Here’s the thing about the Videodrome visuals of Barry Lynn’s last Boxcutter album (The Dissolve): while they suggested an abrupt shift from twisted dubstep tracks to warped Betamax beats, the producer didn’t exactly deliver a chillwave album. If anything, he simply set the stage for a side career–the melted crayon melodies and smudged sample banks of the Host, a new project that saw its self-titled debut released through Planet Mu this week.
In the following exclusive, Lynn breaks his latest welcome progression down with a video playlist of key influences…
Steve Hillage, “Garden of Paradise”
This must be the only Steve Hillage album my dad didn’t have in his collection, so I only discovered it in the last few years. The sort of record that could only be made by people living the dream.
I listened to so much of Mike’s stuff when compiling his EP for Kinnego. His production setup is really basic but he gets huge results. It’s like a concept album made by a solo member of an ’80s pop group on a home studio.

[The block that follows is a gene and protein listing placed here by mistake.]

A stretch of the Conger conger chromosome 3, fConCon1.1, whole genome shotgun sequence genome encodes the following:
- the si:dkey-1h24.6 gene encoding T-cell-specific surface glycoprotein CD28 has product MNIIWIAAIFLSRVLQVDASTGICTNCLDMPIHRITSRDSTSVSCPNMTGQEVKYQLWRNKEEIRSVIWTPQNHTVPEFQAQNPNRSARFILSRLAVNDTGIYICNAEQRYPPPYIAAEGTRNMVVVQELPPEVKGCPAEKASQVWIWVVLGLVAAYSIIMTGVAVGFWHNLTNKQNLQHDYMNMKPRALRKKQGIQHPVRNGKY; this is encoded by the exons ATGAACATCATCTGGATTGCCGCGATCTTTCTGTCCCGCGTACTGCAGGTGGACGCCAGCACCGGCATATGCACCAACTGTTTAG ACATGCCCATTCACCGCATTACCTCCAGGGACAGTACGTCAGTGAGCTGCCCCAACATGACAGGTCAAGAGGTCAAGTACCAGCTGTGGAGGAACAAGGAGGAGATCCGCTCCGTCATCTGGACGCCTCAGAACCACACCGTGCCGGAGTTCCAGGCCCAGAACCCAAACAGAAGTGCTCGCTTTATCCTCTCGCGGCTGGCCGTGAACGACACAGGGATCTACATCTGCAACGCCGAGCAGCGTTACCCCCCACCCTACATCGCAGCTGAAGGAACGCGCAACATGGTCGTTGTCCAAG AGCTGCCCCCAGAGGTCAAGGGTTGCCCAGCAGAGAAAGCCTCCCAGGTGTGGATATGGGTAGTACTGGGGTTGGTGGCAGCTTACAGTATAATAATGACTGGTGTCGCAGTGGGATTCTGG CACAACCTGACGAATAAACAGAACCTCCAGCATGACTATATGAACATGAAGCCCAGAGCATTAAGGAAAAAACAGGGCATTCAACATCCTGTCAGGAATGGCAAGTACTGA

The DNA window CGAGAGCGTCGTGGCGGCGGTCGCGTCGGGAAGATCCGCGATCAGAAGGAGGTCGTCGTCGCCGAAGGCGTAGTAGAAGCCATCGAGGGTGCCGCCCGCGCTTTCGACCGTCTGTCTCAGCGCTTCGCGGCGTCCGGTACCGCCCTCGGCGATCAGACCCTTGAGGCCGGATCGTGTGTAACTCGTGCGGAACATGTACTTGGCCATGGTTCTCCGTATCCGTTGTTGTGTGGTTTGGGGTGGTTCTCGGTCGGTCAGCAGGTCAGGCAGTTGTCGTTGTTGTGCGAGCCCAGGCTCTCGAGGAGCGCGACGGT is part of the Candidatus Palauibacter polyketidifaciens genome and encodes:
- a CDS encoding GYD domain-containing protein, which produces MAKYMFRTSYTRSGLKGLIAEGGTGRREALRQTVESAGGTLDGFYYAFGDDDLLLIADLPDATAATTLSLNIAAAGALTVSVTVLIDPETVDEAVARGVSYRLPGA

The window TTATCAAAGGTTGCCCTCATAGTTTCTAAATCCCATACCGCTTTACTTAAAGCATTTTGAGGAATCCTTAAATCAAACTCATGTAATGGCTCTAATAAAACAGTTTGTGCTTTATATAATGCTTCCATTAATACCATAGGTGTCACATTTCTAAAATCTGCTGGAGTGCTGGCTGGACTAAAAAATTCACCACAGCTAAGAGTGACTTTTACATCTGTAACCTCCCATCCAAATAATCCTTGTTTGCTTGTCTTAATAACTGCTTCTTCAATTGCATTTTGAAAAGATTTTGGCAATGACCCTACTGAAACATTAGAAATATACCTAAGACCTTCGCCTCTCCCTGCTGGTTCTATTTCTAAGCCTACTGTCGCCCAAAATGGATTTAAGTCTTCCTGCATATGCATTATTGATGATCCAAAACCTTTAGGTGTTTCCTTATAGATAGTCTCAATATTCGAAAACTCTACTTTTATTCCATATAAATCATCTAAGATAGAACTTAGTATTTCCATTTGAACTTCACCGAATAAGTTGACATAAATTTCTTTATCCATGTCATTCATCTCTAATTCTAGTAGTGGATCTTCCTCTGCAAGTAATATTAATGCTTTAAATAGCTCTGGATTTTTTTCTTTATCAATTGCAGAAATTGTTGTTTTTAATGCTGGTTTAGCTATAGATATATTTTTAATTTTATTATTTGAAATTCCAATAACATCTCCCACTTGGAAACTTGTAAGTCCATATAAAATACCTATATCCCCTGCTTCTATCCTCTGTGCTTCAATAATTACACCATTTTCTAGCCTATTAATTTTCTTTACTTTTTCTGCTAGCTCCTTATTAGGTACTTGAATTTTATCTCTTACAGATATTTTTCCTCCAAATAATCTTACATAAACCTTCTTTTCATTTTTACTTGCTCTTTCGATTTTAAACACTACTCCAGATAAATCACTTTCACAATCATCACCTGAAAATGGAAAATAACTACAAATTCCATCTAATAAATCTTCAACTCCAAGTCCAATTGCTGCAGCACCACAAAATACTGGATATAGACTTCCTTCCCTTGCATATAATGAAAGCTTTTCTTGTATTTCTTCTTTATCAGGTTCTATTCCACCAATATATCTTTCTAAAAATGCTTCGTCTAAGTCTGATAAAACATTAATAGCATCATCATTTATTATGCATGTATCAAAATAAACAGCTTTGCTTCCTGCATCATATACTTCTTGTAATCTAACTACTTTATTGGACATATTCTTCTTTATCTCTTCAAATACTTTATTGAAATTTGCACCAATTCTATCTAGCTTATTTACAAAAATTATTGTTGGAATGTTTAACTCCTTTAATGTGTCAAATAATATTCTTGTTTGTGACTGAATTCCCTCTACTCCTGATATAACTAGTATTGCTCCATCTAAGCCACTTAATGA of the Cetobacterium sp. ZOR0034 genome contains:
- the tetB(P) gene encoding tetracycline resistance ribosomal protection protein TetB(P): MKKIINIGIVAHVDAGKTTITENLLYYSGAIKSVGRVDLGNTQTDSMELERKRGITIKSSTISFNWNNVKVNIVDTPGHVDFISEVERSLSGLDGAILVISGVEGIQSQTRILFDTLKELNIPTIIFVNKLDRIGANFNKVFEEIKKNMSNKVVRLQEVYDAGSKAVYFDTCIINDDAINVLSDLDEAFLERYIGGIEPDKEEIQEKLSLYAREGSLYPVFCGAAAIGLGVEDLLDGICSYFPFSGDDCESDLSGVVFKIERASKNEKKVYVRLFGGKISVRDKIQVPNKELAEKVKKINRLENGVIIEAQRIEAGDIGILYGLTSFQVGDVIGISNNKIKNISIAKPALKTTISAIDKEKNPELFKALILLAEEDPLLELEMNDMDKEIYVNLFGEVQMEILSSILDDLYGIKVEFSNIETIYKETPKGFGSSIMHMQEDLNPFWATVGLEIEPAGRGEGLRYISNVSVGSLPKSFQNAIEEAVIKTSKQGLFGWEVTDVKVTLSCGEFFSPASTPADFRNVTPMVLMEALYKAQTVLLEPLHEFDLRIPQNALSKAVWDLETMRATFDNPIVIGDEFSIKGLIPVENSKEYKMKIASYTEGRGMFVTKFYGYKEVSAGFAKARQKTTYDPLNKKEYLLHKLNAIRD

DJ Roc, “One Blood”
This track kills me. It’s one of many footwork tracks I’ve heard over the last couple of years that have really inspired me. The comparison with jungle is pretty apt, I think; I love mixing up both styles in DJ sets.
Maryann Norman, “124510112010”
Computers Club regularly blow me away with their various output, and they informed and inspired a lot of the LP. This is one of my favorites from their Youtube channel. For me, it has elements of video art from the previous century, such as…
Peter Donebauer, “Entering”
A crazed, “live” performance on video and music synths, depicting the process of birth. The amniotic imagery suddenly gives way at a key moment to insane waves of perinatal color. I love finishing tracks and playing them back to this sort of video accompaniment. The idea that this was screened by the BBC in 1974 is hilarious and brilliant in equal measures.
Eddie Henderson, “Involuntary Bliss”
I really love the album this is from. I’ve gone from thinking it has an ugly cover to realizing just how brilliant it actually is. This era of musicians is my main inspiration when it comes to my own playing; they’ve all got so much talent, it’s daunting.
J D Emmanuel, “Clockwerk”
I discovered J D Emmanuel’s music a few years ago, before I’d heard most of the new wave of synth music. I’ve really bonded with his sound, especially the LP Solid Dawn. And Moduli TV’s video is really nice. I like the haze of Phase IV imagery.
Oneohtrix Point Never, “Returnal”
I love everything about this track. It really moves me. The vocal gives it an edge I can’t really describe.